Hume walked out of meeting with Blair for backing Major
THE Labour Party's bipartisan support for the British Prime Minister's conduct of the peace process appeared unaffected last night by mounting SDLP criticism.
Sources in both parties confirmed that Mr John Hume the SDLP leader, walked out of a meeting with Mr Tony Blair last Thursday morning, apparently frustrated and angry at Labour's tacit support for Mr Major's plan for elections in the North as a precursor to all party talks. The SDLP deputy leader, Mr Seamus Mallon, is reported to have concluded the pre arranged meeting soon after Mr Hume's departure.
Senior Labour sources said yesterday Mr Blair, and the shadow Northern Ireland Secretary Dr Mo Mowlam, hope to resume talks with Mr Hume at Westminster later this week. However, when asked whether the SDLP criticism was placing the bipartisan policy under strain - as reported in one newspaper yesterday the sources replied. Categorically not."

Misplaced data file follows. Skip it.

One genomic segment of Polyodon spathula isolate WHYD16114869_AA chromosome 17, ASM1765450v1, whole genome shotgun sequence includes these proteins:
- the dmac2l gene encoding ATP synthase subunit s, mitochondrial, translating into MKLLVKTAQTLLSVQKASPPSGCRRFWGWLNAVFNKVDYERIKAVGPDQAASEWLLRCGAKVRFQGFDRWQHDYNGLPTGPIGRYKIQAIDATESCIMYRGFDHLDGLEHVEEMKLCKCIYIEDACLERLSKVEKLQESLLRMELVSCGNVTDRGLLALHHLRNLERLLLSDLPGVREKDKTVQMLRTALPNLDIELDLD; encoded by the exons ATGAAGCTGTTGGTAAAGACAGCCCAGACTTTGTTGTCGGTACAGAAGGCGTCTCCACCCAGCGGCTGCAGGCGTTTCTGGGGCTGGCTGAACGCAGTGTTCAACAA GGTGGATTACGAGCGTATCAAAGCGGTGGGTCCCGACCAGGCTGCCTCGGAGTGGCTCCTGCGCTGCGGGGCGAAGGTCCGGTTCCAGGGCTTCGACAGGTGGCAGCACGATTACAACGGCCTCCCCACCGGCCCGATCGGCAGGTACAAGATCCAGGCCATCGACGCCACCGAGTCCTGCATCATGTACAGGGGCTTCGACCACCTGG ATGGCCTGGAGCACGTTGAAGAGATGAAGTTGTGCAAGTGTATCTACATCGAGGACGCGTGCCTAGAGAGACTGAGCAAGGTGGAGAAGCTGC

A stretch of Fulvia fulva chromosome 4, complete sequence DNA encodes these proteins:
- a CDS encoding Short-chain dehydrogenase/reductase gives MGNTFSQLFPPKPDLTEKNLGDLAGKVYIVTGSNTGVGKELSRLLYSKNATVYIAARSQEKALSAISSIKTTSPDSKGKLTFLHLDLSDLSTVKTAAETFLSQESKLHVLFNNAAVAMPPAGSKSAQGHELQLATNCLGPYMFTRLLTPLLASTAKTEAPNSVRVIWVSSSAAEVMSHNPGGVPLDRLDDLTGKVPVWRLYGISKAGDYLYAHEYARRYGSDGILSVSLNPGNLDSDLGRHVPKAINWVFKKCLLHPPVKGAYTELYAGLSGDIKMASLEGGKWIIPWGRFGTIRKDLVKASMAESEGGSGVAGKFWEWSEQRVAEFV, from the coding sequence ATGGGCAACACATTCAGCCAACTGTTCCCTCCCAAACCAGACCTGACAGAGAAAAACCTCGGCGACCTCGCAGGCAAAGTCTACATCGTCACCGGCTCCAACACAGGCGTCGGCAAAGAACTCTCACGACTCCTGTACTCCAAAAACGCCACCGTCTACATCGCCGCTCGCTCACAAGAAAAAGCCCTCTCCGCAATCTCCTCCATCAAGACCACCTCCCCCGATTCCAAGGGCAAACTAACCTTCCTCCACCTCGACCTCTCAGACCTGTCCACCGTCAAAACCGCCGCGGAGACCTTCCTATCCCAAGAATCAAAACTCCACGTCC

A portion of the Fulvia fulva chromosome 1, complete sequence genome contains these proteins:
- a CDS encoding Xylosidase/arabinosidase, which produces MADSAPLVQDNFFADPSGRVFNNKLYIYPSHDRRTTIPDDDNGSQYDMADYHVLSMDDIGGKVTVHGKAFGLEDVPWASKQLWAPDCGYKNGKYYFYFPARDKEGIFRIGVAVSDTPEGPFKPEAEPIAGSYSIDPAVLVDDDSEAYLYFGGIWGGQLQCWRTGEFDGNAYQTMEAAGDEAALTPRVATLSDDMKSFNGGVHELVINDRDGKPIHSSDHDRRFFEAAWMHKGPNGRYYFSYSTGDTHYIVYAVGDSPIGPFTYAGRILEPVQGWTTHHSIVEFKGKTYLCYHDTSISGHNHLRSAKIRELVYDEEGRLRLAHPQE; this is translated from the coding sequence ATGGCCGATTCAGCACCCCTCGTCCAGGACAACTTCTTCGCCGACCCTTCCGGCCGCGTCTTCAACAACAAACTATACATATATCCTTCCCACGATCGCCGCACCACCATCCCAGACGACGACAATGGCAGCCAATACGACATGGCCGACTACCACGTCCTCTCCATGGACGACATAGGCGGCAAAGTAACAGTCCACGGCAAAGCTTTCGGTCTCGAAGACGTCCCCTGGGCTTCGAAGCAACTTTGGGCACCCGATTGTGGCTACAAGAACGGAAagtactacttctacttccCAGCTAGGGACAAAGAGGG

One source, close to Mr Blair suggested the fallout had been exaggerated, before adding: "John Hume ought to be looking for friends rather than losing them at this stage."
It emerged last night"that the SDLP has been pressing Mr Blair to consider the introduction of proportional representation for future Westminster elections in the North. But while that issue would be bound up in any referendum a Labour government might hold on the issue of electoral reform in the United Kingdom, it is understood Mr Blair offered no view "on PR specific to Northern Ireland".
Mr Mallon, who is due to meet Mr Major on Tuesday, said his party had no problem facing elections but wanted negotiations, not the artifice of a 90 man assembly. Last Saturday, he described the proposal for an elected body if the IRA did not getting rid of its weapons as a smokescreen to hide Britain's rejection of the Mitchell commission report.
He said on GMTV: "We will be asking him if he has rejected the central element, the central part of Mr Mitchell's report. And we will also be letting him know in no uncertain terms that the time is over in Northern Ireland when the minority nationalist community, can be treated in an arbitrary way.
He accused Mr Blair of supporting the British government "willy nilly" over the row about elections to a new forum for the North.